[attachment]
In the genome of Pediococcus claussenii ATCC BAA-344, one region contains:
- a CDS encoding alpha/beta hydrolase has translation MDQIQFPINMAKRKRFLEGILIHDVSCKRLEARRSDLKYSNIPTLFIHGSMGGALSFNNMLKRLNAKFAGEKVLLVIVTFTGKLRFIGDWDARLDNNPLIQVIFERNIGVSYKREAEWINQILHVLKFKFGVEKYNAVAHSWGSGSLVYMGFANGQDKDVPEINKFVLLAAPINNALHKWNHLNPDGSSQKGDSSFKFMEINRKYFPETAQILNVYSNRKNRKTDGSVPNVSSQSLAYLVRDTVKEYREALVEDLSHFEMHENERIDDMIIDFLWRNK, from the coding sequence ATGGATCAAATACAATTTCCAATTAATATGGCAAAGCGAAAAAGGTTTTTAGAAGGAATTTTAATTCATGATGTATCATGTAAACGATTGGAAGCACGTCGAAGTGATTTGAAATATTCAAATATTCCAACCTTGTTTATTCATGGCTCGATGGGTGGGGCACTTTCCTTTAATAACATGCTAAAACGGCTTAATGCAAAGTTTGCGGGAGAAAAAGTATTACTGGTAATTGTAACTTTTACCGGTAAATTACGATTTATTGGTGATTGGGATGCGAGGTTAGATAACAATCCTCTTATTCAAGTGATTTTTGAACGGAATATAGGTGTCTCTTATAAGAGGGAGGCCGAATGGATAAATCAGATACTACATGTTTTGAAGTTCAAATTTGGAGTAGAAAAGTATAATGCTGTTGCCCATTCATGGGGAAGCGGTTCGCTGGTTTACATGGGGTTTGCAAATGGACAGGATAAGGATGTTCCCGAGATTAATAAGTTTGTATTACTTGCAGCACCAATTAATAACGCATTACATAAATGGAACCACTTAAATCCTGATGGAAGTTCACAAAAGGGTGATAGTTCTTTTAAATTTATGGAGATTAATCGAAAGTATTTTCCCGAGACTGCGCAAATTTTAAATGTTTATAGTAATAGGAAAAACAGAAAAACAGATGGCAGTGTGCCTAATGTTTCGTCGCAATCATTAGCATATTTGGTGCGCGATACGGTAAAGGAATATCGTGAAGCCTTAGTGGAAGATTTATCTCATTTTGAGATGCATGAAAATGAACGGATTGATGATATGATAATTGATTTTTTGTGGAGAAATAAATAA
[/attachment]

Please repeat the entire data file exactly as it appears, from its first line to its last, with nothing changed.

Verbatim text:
In the genome of Pediococcus claussenii ATCC BAA-344, one region contains:
- a CDS encoding alpha/beta hydrolase has translation MDQIQFPINMAKRKRFLEGILIHDVSCKRLEARRSDLKYSNIPTLFIHGSMGGALSFNNMLKRLNAKFAGEKVLLVIVTFTGKLRFIGDWDARLDNNPLIQVIFERNIGVSYKREAEWINQILHVLKFKFGVEKYNAVAHSWGSGSLVYMGFANGQDKDVPEINKFVLLAAPINNALHKWNHLNPDGSSQKGDSSFKFMEINRKYFPETAQILNVYSNRKNRKTDGSVPNVSSQSLAYLVRDTVKEYREALVEDLSHFEMHENERIDDMIIDFLWRNK, from the coding sequence ATGGATCAAATACAATTTCCAATTAATATGGCAAAGCGAAAAAGGTTTTTAGAAGGAATTTTAATTCATGATGTATCATGTAAACGATTGGAAGCACGTCGAAGTGATTTGAAATATTCAAATATTCCAACCTTGTTTATTCATGGCTCGATGGGTGGGGCACTTTCCTTTAATAACATGCTAAAACGGCTTAATGCAAAGTTTGCGGGAGAAAAAGTATTACTGGTAATTGTAACTTTTACCGGTAAATTACGATTTATTGGTGATTGGGATGCGAGGTTAGATAACAATCCTCTTATTCAAGTGATTTTTGAACGGAATATAGGTGTCTCTTATAAGAGGGAGGCCGAATGGATAAATCAGATACTACATGTTTTGAAGTTCAAATTTGGAGTAGAAAAGTATAATGCTGTTGCCCATTCATGGGGAAGCGGTTCGCTGGTTTACATGGGGTTTGCAAATGGACAGGATAAGGATGTTCCCGAGATTAATAAGTTTGTATTACTTGCAGCACCAATTAATAACGCATTACATAAATGGAACCACTTAAATCCTGATGGAAGTTCACAAAAGGGTGATAGTTCTTTTAAATTTATGGAGATTAATCGAAAGTATTTTCCCGAGACTGCGCAAATTTTAAATGTTTATAGTAATAGGAAAAACAGAAAAACAGATGGCAGTGTGCCTAATGTTTCGTCGCAATCATTAGCATATTTGGTGCGCGATACGGTAAAGGAATATCGTGAAGCCTTAGTGGAAGATTTATCTCATTTTGAGATGCATGAAAATGAACGGATTGATGATATGATAATTGATTTTTTGTGGAGAAATAAATAA